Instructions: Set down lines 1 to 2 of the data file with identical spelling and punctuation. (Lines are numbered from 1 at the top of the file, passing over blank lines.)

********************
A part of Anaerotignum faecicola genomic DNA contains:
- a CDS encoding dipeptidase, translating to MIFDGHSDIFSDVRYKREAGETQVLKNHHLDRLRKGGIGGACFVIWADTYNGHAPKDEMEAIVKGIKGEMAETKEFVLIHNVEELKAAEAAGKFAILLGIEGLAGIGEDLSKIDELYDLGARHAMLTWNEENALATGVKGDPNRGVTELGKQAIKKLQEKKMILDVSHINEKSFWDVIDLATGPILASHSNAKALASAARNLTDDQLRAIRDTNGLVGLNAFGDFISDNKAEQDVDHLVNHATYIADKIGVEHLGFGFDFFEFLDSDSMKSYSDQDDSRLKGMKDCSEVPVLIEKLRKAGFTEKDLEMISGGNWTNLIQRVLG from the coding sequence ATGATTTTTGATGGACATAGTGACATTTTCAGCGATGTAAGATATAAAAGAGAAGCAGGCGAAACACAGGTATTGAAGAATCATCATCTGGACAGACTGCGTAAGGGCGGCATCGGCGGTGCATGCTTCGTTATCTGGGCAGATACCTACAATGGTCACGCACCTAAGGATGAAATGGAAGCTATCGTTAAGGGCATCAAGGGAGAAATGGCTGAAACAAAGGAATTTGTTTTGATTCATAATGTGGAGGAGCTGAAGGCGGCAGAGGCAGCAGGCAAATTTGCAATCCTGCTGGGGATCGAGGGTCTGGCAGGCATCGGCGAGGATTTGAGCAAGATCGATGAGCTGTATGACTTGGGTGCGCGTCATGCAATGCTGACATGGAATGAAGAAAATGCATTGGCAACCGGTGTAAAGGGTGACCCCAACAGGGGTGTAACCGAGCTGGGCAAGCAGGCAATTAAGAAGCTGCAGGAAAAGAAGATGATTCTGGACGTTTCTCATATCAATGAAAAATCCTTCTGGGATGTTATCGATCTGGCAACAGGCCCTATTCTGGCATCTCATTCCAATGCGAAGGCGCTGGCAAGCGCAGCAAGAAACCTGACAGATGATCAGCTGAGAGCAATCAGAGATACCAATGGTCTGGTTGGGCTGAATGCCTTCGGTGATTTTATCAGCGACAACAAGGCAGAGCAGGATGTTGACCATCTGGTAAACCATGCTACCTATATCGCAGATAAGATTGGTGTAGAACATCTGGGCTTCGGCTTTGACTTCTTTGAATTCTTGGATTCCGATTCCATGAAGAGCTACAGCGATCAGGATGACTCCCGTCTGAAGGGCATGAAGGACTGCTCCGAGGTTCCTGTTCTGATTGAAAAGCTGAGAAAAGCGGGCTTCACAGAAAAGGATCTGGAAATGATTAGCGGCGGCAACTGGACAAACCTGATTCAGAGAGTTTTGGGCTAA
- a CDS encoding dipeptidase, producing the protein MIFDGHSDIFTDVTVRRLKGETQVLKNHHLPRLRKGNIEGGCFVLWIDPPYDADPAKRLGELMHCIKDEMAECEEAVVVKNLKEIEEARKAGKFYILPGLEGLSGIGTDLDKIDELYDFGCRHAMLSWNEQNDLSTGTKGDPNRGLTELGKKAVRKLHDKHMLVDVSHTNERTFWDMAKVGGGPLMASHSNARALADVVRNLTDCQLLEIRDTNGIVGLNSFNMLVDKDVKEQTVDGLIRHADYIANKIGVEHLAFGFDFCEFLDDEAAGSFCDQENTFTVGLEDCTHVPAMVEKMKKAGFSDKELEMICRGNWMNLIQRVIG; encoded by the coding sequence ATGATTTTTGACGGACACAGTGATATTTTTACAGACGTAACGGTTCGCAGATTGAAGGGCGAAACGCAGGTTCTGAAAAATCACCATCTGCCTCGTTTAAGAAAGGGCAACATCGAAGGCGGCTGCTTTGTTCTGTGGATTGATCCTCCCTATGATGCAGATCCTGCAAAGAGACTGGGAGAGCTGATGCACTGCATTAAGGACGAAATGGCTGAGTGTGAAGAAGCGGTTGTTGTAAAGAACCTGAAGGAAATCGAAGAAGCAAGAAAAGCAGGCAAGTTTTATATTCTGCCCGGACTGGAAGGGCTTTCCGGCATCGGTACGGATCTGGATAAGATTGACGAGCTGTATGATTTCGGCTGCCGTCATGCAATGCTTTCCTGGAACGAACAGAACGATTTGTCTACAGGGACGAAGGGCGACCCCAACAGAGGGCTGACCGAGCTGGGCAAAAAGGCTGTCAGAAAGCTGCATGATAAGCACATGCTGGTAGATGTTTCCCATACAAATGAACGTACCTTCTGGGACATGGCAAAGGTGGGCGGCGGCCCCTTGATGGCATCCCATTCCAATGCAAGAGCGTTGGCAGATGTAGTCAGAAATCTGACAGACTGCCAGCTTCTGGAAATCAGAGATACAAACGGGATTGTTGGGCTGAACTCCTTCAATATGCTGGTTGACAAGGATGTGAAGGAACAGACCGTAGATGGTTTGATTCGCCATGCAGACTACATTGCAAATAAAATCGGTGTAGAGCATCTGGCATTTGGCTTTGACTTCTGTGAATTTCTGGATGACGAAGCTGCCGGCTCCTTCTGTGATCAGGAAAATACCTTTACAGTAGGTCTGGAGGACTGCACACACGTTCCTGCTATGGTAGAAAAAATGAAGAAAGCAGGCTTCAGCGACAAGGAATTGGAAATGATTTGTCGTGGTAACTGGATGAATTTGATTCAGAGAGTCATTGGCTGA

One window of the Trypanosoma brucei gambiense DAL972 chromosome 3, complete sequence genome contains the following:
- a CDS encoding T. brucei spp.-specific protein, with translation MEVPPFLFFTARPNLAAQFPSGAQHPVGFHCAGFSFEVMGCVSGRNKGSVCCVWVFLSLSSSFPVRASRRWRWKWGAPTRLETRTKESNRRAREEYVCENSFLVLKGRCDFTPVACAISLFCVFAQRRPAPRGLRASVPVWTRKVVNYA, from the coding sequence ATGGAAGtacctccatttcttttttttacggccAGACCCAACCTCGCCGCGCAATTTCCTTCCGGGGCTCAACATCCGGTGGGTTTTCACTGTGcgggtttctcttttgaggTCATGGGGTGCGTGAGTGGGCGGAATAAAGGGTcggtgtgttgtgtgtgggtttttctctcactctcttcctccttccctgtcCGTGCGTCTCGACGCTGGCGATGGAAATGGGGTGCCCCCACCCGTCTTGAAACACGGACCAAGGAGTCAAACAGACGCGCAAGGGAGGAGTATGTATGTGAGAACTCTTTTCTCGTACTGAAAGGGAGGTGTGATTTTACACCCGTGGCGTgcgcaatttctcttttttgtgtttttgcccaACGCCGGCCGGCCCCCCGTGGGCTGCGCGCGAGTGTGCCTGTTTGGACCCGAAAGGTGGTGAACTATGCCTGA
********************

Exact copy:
A part of Anaerotignum faecicola genomic DNA contains:
- a CDS encoding dipeptidase, translating to MIFDGHSDIFSDVRYKREAGETQVLKNHHLDRLRKGGIGGACFVIWADTYNGHAPKDEMEAIVKGIKGEMAETKEFVLIHNVEELKAAEAAGKFAILLGIEGLAGIGEDLSKIDELYDLGARHAMLTWNEENALATGVKGDPNRGVTELGKQAIKKLQEKKMILDVSHINEKSFWDVIDLATGPILASHSNAKALASAARNLTDDQLRAIRDTNGLVGLNAFGDFISDNKAEQDVDHLVNHATYIADKIGVEHLGFGFDFFEFLDSDSMKSYSDQDDSRLKGMKDCSEVPVLIEKLRKAGFTEKDLEMISGGNWTNLIQRVLG from the coding sequence ATGATTTTTGATGGACATAGTGACATTTTCAGCGATGTAAGATATAAAAGAGAAGCAGGCGAAACACAGGTATTGAAGAATCATCATCTGGACAGACTGCGTAAGGGCGGCATCGGCGGTGCATGCTTCGTTATCTGGGCAGATACCTACAATGGTCACGCACCTAAGGATGAAATGGAAGCTATCGTTAAGGGCATCAAGGGAGAAATGGCTGAAACAAAGGAATTTGTTTTGATTCATAATGTGGAGGAGCTGAAGGCGGCAGAGGCAGCAGGCAAATTTGCAATCCTGCTGGGGATCGAGGGTCTGGCAGGCATCGGCGAGGATTTGAGCAAGATCGATGAGCTGTATGACTTGGGTGCGCGTCATGCAATGCTGACATGGAATGAAGAAAATGCATTGGCAACCGGTGTAAAGGGTGACCCCAACAGGGGTGTAACCGAGCTGGGCAAGCAGGCAATTAAGAAGCTGCAGGAAAAGAAGATGATTCTGGACGTTTCTCATATCAATGAAAAATCCTTCTGGGATGTTATCGATCTGGCAACAGGCCCTATTCTGGCATCTCATTCCAATGCGAAGGCGCTGGCAAGCGCAGCAAGAAACCTGACAGATGATCAGCTGAGAGCAATCAGAGATACCAATGGTCTGGTTGGGCTGAATGCCTTCGGTGATTTTATCAGCGACAACAAGGCAGAGCAGGATGTTGACCATCTGGTAAACCATGCTACCTATATCGCAGATAAGATTGGTGTAGAACATCTGGGCTTCGGCTTTGACTTCTTTGAATTCTTGGATTCCGATTCCATGAAGAGCTACAGCGATCAGGATGACTCCCGTCTGAAGGGCATGAAGGACTGCTCCGAGGTTCCTGTTCTGATTGAAAAGCTGAGAAAAGCGGGCTTCACAGAAAAGGATCTGGAAATGATTAGCGGCGGCAACTGGACAAACCTGATTCAGAGAGTTTTGGGCTAA